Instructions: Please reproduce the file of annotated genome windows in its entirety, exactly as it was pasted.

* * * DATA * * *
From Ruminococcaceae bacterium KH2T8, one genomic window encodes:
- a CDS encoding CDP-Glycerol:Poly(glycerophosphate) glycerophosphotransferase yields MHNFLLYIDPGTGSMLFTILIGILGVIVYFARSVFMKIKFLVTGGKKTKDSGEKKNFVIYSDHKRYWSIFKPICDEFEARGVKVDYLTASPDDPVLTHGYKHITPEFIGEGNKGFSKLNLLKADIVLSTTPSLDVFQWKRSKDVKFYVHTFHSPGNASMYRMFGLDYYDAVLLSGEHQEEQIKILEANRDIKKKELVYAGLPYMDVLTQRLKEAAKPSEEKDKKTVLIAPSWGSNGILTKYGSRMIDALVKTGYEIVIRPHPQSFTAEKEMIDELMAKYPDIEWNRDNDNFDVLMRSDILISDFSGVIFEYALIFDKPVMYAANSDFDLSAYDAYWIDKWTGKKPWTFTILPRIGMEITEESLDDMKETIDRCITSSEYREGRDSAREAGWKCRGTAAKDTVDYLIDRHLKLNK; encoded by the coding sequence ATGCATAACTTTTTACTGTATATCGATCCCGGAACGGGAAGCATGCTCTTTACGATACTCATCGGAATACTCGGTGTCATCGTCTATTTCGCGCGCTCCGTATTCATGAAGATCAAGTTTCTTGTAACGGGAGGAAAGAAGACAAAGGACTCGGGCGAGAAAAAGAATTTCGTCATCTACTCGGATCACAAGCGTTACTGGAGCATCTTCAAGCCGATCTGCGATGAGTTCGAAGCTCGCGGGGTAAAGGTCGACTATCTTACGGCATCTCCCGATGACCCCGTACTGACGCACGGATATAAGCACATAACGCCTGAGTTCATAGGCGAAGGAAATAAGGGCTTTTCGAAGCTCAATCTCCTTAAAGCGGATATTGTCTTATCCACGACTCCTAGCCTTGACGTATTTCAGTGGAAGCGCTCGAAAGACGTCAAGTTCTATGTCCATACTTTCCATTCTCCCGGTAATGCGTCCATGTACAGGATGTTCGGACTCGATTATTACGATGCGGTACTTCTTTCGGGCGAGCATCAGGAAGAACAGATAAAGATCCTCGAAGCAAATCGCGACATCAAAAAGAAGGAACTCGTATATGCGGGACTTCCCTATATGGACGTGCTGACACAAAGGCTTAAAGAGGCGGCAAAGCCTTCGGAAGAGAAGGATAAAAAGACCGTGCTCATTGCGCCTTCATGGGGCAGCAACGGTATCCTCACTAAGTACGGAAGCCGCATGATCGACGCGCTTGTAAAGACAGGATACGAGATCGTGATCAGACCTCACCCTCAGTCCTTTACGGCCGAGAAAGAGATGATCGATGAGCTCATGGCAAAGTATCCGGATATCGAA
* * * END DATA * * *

From Ruminococcaceae bacterium KH2T8, one genomic window encodes:
- a CDS encoding CDP-Glycerol:Poly(glycerophosphate) glycerophosphotransferase yields MHNFLLYIDPGTGSMLFTILIGILGVIVYFARSVFMKIKFLVTGGKKTKDSGEKKNFVIYSDHKRYWSIFKPICDEFEARGVKVDYLTASPDDPVLTHGYKHITPEFIGEGNKGFSKLNLLKADIVLSTTPSLDVFQWKRSKDVKFYVHTFHSPGNASMYRMFGLDYYDAVLLSGEHQEEQIKILEANRDIKKKELVYAGLPYMDVLTQRLKEAAKPSEEKDKKTVLIAPSWGSNGILTKYGSRMIDALVKTGYEIVIRPHPQSFTAEKEMIDELMAKYPDIEWNRDNDNFDVLMRSDILISDFSGVIFEYALIFDKPVMYAANSDFDLSAYDAYWIDKWTGKKPWTFTILPRIGMEITEESLDDMKETIDRCITSSEYREGRDSAREAGWKCRGTAAKDTVDYLIDRHLKLNK; encoded by the coding sequence ATGCATAACTTTTTACTGTATATCGATCCCGGAACGGGAAGCATGCTCTTTACGATACTCATCGGAATACTCGGTGTCATCGTCTATTTCGCGCGCTCCGTATTCATGAAGATCAAGTTTCTTGTAACGGGAGGAAAGAAGACAAAGGACTCGGGCGAGAAAAAGAATTTCGTCATCTACTCGGATCACAAGCGTTACTGGAGCATCTTCAAGCCGATCTGCGATGAGTTCGAAGCTCGCGGGGTAAAGGTCGACTATCTTACGGCATCTCCCGATGACCCCGTACTGACGCACGGATATAAGCACATAACGCCTGAGTTCATAGGCGAAGGAAATAAGGGCTTTTCGAAGCTCAATCTCCTTAAAGCGGATATTGTCTTATCCACGACTCCTAGCCTTGACGTATTTCAGTGGAAGCGCTCGAAAGACGTCAAGTTCTATGTCCATACTTTCCATTCTCCCGGTAATGCGTCCATGTACAGGATGTTCGGACTCGATTATTACGATGCGGTACTTCTTTCGGGCGAGCATCAGGAAGAACAGATAAAGATCCTCGAAGCAAATCGCGACATCAAAAAGAAGGAACTCGTATATGCGGGACTTCCCTATATGGACGTGCTGACACAAAGGCTTAAAGAGGCGGCAAAGCCTTCGGAAGAGAAGGATAAAAAGACCGTGCTCATTGCGCCTTCATGGGGCAGCAACGGTATCCTCACTAAGTACGGAAGCCGCATGATCGACGCGCTTGTAAAGACAGGATACGAGATCGTGATCAGACCTCACCCTCAGTCCTTTACGGCCGAGAAAGAGATGATCGATGAGCTCATGGCAAAGTATCCGGATATCGAA